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I would like to know why the [ɒ] in not often sounds different (more rounded) than the [ɒ] in hot, father, or car in American English.

I know that in British English the vowel in not is an [ɔ], but I've been taught that in American English it is an [ɒ], as in hot. However, I've noticed that the majority of Americans do not pronounce the vowel in not exactly the same as the vowel in hot; most of them produce a more rounded (and sometimes shorter) sound, similar to an [ɔ], as in dog.

For example, in the phrase It's not like that the [ɒ] in not is usually pronounced quickly and more rounded, as if it were almost a British [ɔ].

Why is this so?

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    I (in the US) don't pronounce the vowel sounds of the two identically, but it's very close, probably not enough difference to be noticed unless you're specifically listening. I detect more of an "ah" sound in "hot". I kind of sense that this difference occurs because the mouth was previously configured to make the "h" sound and doesn't quite return to "neutral" before the vowel -- not really intentional, but simply due to speech mechanics. It's harder to say about "father" and "car". – Hot Licks Nov 7 '15 at 1:21
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    I pronounce not the same as hot, knot, cot, bot, and got. – michael_timofeev Nov 7 '15 at 2:40
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    You seem to think that all Americans talk alike. We don't. I don't pronounce not differently from hot. But it's quite possible that some American use the vowel of caught and dog for not. Where are the Americans you're hearing this from? – Peter Shor Nov 7 '15 at 2:54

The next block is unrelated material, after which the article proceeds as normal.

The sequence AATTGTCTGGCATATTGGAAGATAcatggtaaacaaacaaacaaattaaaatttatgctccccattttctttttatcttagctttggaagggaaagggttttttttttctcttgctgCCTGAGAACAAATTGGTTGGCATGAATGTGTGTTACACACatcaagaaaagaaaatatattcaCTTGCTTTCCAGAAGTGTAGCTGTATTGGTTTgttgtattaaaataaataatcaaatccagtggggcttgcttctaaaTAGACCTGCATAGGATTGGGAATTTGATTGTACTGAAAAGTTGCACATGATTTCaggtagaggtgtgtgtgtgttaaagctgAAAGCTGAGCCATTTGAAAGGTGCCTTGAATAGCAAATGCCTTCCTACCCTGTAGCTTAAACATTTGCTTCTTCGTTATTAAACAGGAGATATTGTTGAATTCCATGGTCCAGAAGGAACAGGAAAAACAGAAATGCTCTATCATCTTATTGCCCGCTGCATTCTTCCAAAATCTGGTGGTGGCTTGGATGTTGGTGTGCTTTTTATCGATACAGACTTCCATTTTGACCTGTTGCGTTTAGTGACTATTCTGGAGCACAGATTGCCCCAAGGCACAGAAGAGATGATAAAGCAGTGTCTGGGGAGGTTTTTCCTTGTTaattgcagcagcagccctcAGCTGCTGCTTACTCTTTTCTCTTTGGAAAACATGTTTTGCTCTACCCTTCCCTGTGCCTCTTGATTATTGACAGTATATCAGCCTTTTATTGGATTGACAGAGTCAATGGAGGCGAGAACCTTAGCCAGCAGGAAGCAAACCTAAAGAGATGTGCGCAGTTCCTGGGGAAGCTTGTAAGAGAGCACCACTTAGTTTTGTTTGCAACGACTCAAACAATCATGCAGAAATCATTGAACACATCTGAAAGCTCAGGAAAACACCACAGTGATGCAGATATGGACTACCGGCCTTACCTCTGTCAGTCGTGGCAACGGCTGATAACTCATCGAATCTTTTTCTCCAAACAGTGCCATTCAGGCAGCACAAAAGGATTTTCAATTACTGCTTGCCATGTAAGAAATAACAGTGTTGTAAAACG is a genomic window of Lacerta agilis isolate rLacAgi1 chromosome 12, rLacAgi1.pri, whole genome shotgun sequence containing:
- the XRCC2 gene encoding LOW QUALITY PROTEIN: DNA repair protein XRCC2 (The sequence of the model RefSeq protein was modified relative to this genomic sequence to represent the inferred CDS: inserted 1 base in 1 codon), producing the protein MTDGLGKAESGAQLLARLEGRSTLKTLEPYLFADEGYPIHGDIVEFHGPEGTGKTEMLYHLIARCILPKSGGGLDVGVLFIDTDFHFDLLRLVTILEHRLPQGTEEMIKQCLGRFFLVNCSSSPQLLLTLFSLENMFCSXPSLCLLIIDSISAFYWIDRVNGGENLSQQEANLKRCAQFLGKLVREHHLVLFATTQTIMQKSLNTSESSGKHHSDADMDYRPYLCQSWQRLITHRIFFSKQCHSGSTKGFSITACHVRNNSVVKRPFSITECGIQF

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    What region of the US are you referring to? I pronounce them the same in the midwest. There are some regional accents that elongate the sound - like "nawt" - but they would do the same with both words. – TomMcW Nov 7 '15 at 3:12
  • I pronounce the vowels in hot, father, and car all slightly differently, but hot is the same as not, and I'm from New Jersey. – Matt Samuel Nov 7 '15 at 3:50
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In my experience (SE US), I don't hear this. The [ɒ] in not is pronounced the same as in hot. In the word "naughty", I do sometime here the British pronunciation, I suspect because of the "augh". This happens even more with "haughty", again, I suspect because of the "augh" and possibly avoid confusion with obscure (in the US) slang word "hotty".

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In a sentence the O would definitely sound shorter (American English). It's still subtle to my ear, though. You can still hear the "aw" sound.

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Have you been listening to a lot of British English? In British English, one of the major differences between /ɒ/ (not, hot) on the one hand and /ɔː/ (caught) and /ɑː/ (path) on the other, is that /ɒ/ is shorter. Most Americans don't pronounce the vowel in not any differently than the vowel in hot, but we often shorten the vowel in not, because it's a function word. So maybe you're hearing this length difference and assigning the vowel to /ɒ/.

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